• The Green Paper also suggests that HECs should be able to ‘dissolve’ themselves and their assets (mostly paid for through public money) and convert themselves into different legal forms, such as profit-oriented institutions with shareholders as primary ‘stakeholders’. Currently this can only be done with the approval of the Privy Council.
  • As the Green Paper states, the fact that universities currently require Privy Council approval ‘is recognition that there is some public interest in the governing documents of institutions’ (p. 67). Nevertheless, the government intends to review the current principles of public interest, and in the long-term remove the requirement to consult the Privy Council altogether.
  • These changes will lead to greater risk-taking on behalf of management (such as risky overseas ventures, regulatory short-cuts, putting surplus generation before all other concerns), and in worst-case scenarios, ‘failing’ universities to be bought out or ‘raided’ by financial investors who will then ‘pump’ the sector for short-term profit (as well as public investments accumulated over decades) at the expense of education and research.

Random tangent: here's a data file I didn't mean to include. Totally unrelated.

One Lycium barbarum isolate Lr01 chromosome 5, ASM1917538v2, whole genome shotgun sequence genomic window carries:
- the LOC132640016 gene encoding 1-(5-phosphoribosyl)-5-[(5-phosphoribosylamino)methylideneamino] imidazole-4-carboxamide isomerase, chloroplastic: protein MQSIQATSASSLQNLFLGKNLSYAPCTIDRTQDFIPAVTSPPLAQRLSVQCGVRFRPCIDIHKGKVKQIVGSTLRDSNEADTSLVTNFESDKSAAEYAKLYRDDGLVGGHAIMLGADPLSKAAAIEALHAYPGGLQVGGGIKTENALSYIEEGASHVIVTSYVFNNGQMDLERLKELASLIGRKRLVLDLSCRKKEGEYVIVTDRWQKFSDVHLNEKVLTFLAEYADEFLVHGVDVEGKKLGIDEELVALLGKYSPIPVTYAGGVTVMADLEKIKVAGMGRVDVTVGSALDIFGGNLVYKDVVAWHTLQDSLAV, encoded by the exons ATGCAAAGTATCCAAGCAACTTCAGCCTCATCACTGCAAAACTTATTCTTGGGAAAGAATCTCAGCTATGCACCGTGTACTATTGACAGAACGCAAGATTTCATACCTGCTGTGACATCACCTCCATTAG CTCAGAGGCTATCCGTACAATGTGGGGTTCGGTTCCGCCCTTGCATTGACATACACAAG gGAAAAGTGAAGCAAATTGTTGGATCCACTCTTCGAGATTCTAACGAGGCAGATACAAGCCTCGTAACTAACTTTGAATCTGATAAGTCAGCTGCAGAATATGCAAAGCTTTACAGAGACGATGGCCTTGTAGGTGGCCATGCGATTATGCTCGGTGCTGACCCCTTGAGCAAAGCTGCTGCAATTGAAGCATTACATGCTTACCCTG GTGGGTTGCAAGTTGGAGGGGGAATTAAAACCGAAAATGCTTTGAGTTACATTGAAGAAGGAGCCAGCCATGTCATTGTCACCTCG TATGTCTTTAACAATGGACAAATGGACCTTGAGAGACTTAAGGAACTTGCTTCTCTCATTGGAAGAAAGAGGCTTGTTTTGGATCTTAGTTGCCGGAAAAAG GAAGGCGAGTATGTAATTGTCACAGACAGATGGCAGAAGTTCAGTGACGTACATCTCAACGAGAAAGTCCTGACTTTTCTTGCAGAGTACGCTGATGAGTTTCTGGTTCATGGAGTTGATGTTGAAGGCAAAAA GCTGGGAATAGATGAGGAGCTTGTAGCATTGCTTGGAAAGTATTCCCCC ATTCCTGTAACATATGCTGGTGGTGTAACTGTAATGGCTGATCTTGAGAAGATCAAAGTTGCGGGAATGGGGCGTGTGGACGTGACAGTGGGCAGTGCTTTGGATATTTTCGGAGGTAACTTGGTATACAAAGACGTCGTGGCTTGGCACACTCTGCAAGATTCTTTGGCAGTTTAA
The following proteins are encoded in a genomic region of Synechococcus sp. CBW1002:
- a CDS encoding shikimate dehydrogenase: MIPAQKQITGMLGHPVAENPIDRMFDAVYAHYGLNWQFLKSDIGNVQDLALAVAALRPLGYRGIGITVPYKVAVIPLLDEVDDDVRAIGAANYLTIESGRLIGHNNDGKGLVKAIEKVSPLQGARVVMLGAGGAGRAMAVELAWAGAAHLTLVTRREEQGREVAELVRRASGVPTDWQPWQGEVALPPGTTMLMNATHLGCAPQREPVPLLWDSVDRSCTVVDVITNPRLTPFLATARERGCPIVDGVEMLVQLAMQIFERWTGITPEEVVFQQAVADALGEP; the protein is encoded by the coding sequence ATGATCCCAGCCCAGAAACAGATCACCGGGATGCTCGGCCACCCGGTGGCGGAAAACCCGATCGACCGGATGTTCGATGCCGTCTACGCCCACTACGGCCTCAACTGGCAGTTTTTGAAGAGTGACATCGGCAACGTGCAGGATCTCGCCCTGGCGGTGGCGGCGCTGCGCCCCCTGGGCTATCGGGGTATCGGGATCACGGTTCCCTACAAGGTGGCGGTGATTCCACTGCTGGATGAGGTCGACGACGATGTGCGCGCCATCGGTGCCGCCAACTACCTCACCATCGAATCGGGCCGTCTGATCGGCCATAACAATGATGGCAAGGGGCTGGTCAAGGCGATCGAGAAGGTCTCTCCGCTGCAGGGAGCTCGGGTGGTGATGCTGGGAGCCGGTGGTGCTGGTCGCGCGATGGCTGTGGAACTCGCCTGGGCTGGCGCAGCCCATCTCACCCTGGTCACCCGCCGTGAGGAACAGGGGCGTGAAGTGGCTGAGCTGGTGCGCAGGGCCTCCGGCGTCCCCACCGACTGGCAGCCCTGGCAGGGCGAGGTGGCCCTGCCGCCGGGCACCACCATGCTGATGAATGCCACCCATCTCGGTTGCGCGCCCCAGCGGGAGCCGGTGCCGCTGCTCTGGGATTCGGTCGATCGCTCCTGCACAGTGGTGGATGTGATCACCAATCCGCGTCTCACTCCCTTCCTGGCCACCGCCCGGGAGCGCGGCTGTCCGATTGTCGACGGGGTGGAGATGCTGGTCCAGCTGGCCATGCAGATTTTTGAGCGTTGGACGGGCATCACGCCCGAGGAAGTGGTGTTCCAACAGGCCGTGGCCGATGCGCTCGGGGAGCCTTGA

• These changes will affect not only staff and students, but also the people living in the areas surrounding universities. Not only is the general public still heavily invested in higher education through tax-payer backed student loans (as well as through research funding), but these formerly public institutions have benefited from huge public investment in infrastructure and assets (i.e. university buidlings), which the Green Paper proposes should be given, no questions asked, to these institutions if they decide to go for-profit.
  • Not only is this terrible ‘value-for-money’ for the tax-payer, but also presents a significant threat to the civic life to these university towns and cities. This threat can be usefully summed up in the question: ‘Would it be ok if McDonalds owned that much of the place you live in?’
  • The question regarding the public interest is nothing less than a question of whether we want privatised universities, financed by public money, sucking cities and towns dry in search of more and more profit, or civic universities whose public responsibility is ensured and whose positive role in public life is comparable to the assets they hold in our communities.
  • Coventry University UCU branch intend to submit a motion to the 2016 UCU Congress (Liverpool, 1st– 3rd June) suggesting that nationally we begin campaigning to protect the public interest in HE, drawing up a ‘Public Interest Charter’ for all universities to sign (whether public, private, or for-profit). We would appreciate your support with this initiative. Please don’t hesitate to get in touch with our branch at

Back to top